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The Right to Marry and Start a Family

The Right to Marry and Start a Family The Right to Marry and Start a Family  The right to marry is part of Article 12 of the ECHR and Article 9 of the EU Charter of Fundamental Rights in EU law. contained in the article. Marriage includes the right to form a relationship and a […]

The Right to Marry and Start a Family

The Right to Marry and Start a Family 

The right to marry is part of Article 12 of the ECHR and Article 9 of the EU Charter of Fundamental Rights in EU law. contained in the article. Marriage includes the right to form a relationship and a family. This is quite different from the right to respect for family life, which relates to families seeking immigration clearance based on existing family relationships. The Right to Marry and Start a Family
European states imposed restrictions on the right to marry, as arranged marriages were seen as a way to circumvent immigration controls.

The Right to Marry 

A fake marriage (or arranged marriage) is a marriage made for the sole purpose of immigration “to circumvent rules of entry and residence only”208 and with no intention of sharing in cohabitation or other social aspects of the marriage. Knowingly facilitating a fraudulent marriage is a criminal offense in many jurisdictions.
Forced marriage is when one (or both) spouses do not want the marriage. Forcing a person into marriage is a criminal offense in many jurisdictions. In practice, it can be difficult to distinguish forced marriage from fake marriage, especially when it comes to “official marriages”.
Arranged marriage can include different situations, from a situation close to forced marriage to the free and voluntary choice of a spouse among the candidates who are carefully researched by the person’s family and selected according to the suitable qualifications. There is very little about forced marriage in Europe in terms of legal measures or legislation. The Right to Marry and Start a Family
Sample:
In the UK Supreme Court’s 210 Quila case, 277 of the Immigration Rules – raised the minimum age of entry and settlement from 18 to 21 for both parties. It was asked whether banning foreign spouses or same-sex partners from entering the country for the purpose of settling in paragraph 2 is a lawful way to deter or prevent forced marriage. Based on the case-law of the ECtHR, the Supreme Court overturned the judgment, holding that the refusal to issue a marriage visa violated Article 8 of the ECHR. In this case, the Supreme Court held that there was no logical connection between such a general rule, which did not allow exceptions, and forced marriage, as there was no suspicion of forced marriage.

Under EU Law,

Under EU law, fake marriage for immigration led to the adoption of Council Decision 97/C382/01 at EU level. This resolution reflected the concerns of European states about arranged marriage and listed the elements that show that marriage is consensual.
Laws on free movement of people often remain silent on the possibilities of allowing the fiancee to emigrate, preferring to focus on family arrangement or reunification. The only principle that can be applied by those who want to obtain an entry permit for their spouse who will be abroad is the principle of non-discrimination.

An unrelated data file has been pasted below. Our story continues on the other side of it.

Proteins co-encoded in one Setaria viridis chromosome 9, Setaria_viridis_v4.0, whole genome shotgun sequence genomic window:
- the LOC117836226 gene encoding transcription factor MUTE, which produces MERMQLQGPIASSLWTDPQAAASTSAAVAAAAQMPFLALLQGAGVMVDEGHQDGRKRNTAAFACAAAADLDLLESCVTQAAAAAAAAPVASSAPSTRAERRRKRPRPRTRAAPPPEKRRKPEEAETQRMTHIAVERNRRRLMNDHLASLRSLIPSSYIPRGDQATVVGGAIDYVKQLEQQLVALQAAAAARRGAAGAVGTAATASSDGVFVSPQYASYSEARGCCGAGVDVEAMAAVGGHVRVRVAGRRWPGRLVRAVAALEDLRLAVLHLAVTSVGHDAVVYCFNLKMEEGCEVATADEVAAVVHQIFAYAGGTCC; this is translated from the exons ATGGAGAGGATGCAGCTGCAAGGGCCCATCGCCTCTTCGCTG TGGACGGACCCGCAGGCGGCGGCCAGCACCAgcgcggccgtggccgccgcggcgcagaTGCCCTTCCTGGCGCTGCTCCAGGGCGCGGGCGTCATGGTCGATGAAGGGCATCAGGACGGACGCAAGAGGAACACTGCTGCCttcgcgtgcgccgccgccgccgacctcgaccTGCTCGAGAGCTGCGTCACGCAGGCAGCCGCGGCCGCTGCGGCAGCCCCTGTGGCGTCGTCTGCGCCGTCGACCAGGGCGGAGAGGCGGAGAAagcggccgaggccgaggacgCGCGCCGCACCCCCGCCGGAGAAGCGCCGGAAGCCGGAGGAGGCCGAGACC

Under the ECHR, The Right to Marry and Start a Family
According to the ECtHR, pursuant t o the case-law of the ECtHR, the state may impose reasonable conditions on the right of a third country national to marry in order to detect and, if necessary, prevent the planned marriage as fraudulent. Consequently, the state’s examination of foreign nationals’ marriages to determine whether they are fraudulent or not does not constitute a violation of Article 12 of the ECHR. Accordingly, foreign nationals may be required to report their marriage to the competent authorities and, if necessary, provide information about their immigration status and the reality of the marriage. However, in a recent case, the ECtHR held that the requirement for persons subject to immigration control to apply for a certificate of consent before being allowed to marry in the UK raises serious concerns, if not inherently objectionable. The Right to Marry and Start a Family
Sample:
O’Donoghue v. the United Kingdom211 concerns marriage barriers in the United Kingdom. Persons subject to immigration control had to obtain permission from immigration authorities before entering into a civil marriage unless they chose to marry in an English church ceremony. The ECtHR found that this scheme was not logically linked to the reduction of fraudulent marriages, as only the applicant’s immigration status was decisive in deciding whether to issue the requested certificate and there had been no investigation into whether the marriage was genuine. The court held that this order violated Article 12 of the ECHR. It was also considered discriminatory in terms of religion; because marriages made only in the Church of England were not required to obtain a certificate of consent. The Court also found that the fees charged for the certificates in question were excessively high and that no reduction or waiver was offered to those in need. The Right to Marry and Start a Family
Complaints under the ECHR regarding the refusal of a fiancee to enter the country for the purpose of marriage are relatively rare.

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